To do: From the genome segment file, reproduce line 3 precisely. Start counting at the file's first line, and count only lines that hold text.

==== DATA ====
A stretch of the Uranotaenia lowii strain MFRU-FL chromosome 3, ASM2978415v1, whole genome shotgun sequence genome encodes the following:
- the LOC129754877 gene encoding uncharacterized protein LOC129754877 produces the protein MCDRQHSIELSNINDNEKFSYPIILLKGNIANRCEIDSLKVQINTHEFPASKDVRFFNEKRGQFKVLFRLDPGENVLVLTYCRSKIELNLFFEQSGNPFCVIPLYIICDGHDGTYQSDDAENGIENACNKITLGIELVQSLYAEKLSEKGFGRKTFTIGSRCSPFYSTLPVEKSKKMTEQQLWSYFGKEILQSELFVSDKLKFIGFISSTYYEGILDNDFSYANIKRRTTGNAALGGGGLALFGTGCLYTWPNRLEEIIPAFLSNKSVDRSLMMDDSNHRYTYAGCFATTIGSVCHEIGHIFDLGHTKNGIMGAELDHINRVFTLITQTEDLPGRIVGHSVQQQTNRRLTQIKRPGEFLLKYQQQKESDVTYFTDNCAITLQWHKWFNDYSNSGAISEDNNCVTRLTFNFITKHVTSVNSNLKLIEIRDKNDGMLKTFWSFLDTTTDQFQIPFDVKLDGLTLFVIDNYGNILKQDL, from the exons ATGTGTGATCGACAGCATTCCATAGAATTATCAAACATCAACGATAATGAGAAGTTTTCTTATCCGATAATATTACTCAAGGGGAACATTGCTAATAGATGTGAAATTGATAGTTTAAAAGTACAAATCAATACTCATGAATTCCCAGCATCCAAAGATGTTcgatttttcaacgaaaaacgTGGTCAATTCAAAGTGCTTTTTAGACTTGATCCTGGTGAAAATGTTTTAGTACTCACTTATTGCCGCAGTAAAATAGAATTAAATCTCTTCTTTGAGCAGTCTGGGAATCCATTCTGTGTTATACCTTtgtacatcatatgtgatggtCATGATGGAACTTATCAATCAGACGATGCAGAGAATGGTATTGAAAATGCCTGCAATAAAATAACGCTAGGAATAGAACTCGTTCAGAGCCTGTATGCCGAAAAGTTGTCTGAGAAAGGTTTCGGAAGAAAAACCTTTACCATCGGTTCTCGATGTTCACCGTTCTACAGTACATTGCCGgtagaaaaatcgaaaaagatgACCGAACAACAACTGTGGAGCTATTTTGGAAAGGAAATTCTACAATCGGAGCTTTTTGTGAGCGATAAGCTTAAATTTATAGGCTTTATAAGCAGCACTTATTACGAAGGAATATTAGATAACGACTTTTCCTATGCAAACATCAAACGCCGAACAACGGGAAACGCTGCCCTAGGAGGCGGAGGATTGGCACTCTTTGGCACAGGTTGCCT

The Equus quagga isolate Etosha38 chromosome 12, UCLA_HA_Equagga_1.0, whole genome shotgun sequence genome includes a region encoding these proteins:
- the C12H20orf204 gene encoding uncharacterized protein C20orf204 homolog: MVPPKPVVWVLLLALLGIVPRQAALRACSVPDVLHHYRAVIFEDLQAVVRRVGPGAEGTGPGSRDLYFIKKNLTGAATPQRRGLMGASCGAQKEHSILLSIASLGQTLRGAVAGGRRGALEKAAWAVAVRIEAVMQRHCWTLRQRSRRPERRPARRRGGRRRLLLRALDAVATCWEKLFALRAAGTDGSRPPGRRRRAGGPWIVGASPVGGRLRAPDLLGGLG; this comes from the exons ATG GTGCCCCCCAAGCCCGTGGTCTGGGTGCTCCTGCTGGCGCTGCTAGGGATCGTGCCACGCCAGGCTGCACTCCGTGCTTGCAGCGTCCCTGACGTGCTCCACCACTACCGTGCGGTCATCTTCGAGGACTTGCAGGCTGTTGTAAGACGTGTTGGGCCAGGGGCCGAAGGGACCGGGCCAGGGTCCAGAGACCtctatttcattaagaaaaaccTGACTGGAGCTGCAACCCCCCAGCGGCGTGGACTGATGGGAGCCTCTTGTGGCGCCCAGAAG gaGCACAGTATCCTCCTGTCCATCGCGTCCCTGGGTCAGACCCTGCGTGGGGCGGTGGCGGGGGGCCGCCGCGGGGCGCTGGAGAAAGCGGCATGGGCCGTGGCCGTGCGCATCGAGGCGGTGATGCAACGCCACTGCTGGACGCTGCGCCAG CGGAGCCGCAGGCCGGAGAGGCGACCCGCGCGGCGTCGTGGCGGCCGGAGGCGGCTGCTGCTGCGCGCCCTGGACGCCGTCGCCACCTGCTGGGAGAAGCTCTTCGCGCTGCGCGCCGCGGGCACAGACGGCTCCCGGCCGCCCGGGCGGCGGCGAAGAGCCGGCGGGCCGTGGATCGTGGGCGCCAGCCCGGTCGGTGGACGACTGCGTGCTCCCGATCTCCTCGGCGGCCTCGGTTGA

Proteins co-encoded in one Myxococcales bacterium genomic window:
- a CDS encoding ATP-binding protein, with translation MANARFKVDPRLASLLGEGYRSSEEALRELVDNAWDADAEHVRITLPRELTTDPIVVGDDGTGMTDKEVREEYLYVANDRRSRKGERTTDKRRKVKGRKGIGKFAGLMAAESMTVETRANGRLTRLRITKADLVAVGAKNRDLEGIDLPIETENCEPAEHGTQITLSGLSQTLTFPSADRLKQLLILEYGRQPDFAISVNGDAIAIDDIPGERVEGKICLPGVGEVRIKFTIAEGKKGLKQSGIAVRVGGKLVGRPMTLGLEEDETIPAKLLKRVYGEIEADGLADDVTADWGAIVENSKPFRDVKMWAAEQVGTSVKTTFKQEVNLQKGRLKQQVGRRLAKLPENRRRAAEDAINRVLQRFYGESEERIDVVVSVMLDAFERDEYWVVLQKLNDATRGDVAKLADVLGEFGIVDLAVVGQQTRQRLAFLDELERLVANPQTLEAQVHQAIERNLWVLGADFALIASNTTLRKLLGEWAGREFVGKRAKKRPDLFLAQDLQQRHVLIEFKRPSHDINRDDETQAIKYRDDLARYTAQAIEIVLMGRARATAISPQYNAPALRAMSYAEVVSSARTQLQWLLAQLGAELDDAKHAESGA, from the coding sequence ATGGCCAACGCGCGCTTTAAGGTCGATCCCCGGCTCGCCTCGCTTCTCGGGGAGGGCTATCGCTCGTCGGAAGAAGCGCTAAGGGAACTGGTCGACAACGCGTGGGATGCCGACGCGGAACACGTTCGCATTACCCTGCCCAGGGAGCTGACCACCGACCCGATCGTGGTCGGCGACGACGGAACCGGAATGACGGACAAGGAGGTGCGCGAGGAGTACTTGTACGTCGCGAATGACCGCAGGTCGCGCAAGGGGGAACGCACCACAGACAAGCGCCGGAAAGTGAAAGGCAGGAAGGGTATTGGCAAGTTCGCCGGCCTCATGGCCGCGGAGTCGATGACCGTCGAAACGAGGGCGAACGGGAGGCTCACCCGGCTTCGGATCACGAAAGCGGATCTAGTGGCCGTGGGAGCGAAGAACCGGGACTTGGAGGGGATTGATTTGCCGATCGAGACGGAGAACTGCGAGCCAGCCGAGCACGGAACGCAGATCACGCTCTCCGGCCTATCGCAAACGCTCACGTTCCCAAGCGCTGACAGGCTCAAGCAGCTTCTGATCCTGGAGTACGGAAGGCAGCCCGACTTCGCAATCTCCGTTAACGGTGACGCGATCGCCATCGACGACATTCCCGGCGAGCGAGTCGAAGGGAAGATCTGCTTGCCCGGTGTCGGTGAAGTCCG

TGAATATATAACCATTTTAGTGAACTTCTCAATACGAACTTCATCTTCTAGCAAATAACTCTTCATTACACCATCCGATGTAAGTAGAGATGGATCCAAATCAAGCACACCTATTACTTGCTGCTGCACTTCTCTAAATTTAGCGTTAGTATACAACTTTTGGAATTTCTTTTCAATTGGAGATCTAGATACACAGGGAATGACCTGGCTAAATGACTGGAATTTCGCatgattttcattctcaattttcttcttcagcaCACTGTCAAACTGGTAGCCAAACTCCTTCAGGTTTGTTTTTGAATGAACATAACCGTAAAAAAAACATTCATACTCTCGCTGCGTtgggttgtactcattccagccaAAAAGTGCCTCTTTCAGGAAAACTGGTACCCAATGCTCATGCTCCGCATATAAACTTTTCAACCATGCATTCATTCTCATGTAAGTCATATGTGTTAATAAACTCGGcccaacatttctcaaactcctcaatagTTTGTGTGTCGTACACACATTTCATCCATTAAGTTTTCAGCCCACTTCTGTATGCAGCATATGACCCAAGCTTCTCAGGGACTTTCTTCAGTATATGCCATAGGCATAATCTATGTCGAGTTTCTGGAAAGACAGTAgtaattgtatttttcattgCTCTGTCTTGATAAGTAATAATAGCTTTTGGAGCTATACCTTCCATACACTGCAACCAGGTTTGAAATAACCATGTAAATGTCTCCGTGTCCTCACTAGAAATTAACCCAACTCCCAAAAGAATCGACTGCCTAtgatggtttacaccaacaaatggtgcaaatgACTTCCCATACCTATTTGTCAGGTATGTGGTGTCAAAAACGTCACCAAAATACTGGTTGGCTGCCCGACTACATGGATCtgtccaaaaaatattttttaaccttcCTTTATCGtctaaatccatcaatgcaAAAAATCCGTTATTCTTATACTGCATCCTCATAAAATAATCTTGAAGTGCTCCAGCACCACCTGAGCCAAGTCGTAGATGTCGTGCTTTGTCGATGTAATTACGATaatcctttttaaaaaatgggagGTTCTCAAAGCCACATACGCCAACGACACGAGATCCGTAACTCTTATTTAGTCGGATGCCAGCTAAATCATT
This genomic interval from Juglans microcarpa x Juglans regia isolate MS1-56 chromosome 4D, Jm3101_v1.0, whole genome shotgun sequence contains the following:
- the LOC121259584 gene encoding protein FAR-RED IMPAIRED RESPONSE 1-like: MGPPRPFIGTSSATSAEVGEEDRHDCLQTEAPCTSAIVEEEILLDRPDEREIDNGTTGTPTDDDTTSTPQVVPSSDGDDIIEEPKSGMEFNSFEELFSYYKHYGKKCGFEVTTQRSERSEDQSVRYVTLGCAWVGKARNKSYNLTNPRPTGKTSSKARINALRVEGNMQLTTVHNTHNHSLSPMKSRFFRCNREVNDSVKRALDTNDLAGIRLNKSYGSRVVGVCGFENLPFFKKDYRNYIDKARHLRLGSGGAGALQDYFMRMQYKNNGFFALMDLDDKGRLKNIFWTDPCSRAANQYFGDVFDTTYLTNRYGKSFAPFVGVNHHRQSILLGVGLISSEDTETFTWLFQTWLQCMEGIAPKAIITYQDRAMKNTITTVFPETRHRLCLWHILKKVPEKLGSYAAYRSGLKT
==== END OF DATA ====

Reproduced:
The Equus quagga isolate Etosha38 chromosome 12, UCLA_HA_Equagga_1.0, whole genome shotgun sequence genome includes a region encoding these proteins: